(more) Newbie incubator questions...

Discussion in 'Incubating & Hatching Eggs' started by arlee453, Oct 18, 2007.

  1. arlee453

    arlee453 Chillin' With My Peeps

    Aug 13, 2007
    near Charlotte NC
    OK, for those who haven't seen the original thread... I made my own bator out of a rubber maid cooler.

    https://www.backyardchickens.com/forum/viewtopic.php?id=19675

    Now, for my question of the day...

    I let it run overnight (still 60 wt bulb, but took the thermostat off the wall and placed on the floor, which seemed to really help with the wide temp swings )

    Now, with the temp probe in the water wiggler, I've been watching the light go on and off this morning.

    Here's the probe temps as it went on and off:
    On: 98.2
    Off: 100.0
    On: 98.2
    Off: 100.0
    On: 98.2
    Off 100.1

    I am shooting for 99.5 avg in the water wiggler. I'm thinking I need to adjust temp slightly up to get it more in the range of 99 to 101 as it cycles on and off.

    Also, on humidity - I've got it up to 78%. Is it a problem if the humidity is that high for the first 2 weeks? I know you start lower and then bump it up for the hatching...maybe I need to add some venting holes for the humidity issue? I don't have any vent holes at this point, but will be lifting the lid to turn the eggs manually.

    Any thoughts on these questions? I've got EGGS coming next week (thanks Jen) and want to make sure I've got it right!

    Thanks in advance!!
    Susan
     
  2. speckledhen

    speckledhen Intentional Solitude Premium Member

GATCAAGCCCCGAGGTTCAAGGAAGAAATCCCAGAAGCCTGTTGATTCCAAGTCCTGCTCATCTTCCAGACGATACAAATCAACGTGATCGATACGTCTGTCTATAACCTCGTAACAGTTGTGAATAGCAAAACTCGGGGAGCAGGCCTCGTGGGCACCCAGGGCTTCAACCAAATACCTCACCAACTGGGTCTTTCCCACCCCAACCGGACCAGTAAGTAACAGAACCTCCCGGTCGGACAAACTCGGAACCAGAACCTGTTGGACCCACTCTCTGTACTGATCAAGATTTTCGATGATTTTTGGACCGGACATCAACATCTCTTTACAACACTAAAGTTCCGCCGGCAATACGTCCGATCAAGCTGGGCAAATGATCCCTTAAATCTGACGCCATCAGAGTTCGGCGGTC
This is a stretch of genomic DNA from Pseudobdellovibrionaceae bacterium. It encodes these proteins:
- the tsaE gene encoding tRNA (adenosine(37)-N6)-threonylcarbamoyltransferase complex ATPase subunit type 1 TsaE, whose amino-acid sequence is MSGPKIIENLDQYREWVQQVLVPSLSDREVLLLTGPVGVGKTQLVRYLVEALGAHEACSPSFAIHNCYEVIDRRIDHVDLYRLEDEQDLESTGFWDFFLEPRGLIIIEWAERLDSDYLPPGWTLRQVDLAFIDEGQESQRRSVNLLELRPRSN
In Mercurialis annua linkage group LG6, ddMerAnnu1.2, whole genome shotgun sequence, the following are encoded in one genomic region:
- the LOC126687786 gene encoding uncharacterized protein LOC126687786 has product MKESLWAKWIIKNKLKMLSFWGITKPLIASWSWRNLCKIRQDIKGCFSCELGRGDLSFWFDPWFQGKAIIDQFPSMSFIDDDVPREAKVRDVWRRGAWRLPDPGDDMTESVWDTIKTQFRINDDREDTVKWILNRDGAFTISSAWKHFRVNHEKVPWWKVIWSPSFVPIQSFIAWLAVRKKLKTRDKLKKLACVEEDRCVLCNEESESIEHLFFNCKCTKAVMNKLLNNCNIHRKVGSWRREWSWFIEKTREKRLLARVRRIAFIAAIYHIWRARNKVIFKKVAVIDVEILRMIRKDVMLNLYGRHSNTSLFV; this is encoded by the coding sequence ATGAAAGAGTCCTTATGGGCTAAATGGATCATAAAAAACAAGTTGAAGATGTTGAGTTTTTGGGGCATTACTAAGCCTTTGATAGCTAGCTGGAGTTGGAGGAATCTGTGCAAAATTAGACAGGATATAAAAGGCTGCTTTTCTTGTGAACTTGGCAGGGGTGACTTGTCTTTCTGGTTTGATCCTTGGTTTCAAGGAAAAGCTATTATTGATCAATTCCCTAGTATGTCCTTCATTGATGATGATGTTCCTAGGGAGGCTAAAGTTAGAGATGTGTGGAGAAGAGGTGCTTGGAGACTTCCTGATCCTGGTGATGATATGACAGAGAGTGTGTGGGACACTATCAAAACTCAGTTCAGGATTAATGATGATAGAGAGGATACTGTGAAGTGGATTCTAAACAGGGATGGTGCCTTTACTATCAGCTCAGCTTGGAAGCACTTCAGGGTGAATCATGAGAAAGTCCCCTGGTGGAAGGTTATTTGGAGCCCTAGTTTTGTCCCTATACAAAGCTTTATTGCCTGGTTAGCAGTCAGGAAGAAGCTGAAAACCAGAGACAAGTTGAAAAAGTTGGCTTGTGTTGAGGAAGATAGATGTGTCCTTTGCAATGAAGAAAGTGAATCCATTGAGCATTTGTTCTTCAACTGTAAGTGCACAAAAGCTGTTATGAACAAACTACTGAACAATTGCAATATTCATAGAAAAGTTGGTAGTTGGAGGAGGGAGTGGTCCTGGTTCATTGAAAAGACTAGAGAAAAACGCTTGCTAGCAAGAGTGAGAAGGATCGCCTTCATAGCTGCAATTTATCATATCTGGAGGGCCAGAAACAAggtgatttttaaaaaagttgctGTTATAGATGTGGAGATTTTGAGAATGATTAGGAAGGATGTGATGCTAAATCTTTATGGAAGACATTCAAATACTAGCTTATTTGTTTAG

Those temps are not bad, but if you could adjust it upward ever so slightly and see what happens, you may get the temps you want.
    Yes, that humidity the first two weeks would probably drown the babies. The aircell will not be large enough for them to pip into. It needs to be 50% or less. Maybe you need more ventilation in it. Cant remember if you drilled holes around the bottom or not, but you need a little airflow-remember these are living breathing critters and the eggs basically breathe. That may help the humidity issue, to get more airflow.
     
  3. arlee453

    arlee453 Chillin' With My Peeps

    Aug 13, 2007
    near Charlotte NC
    I will drill some holes to vent the humidity and I suppose then you just plug them up if the humidity drops too low??

    I'm going to bump up the temps ever so slightly too and then back to watching the light go on and off [​IMG]

    Thanks for the wisdom!!

    Susan
     
  4. speckledhen

    speckledhen Intentional Solitude Premium Member

    I have never had humidity lost excessively through my small airholes, but you do need ventilation for the chicks to be able to hatch. Just a few holes drilled around the middle, even 1/8" if you're scared to make them too big. See what happens after that and if you need to, make a few of those holes 1/4" instead and check again. Those holes I'm talking about never get plugged. Every foam bator has holes all the way around the base of it, very small holes for air to come in. You can drill a larger hole and use something to plug and unplug to release humidity.
     
  5. Poison Ivy

    Poison Ivy Chillin' With My Peeps

    May 2, 2007
    Naples, Florida
    Just keep checking the max temps on your thermometer. I didn't at first and I was getting spikes of over 103*. I now set my thermometer to stay on the max setting so I can see what they are. But I don't use the homemade one to much anymore as a incubator but I use it as a hatcher.
     

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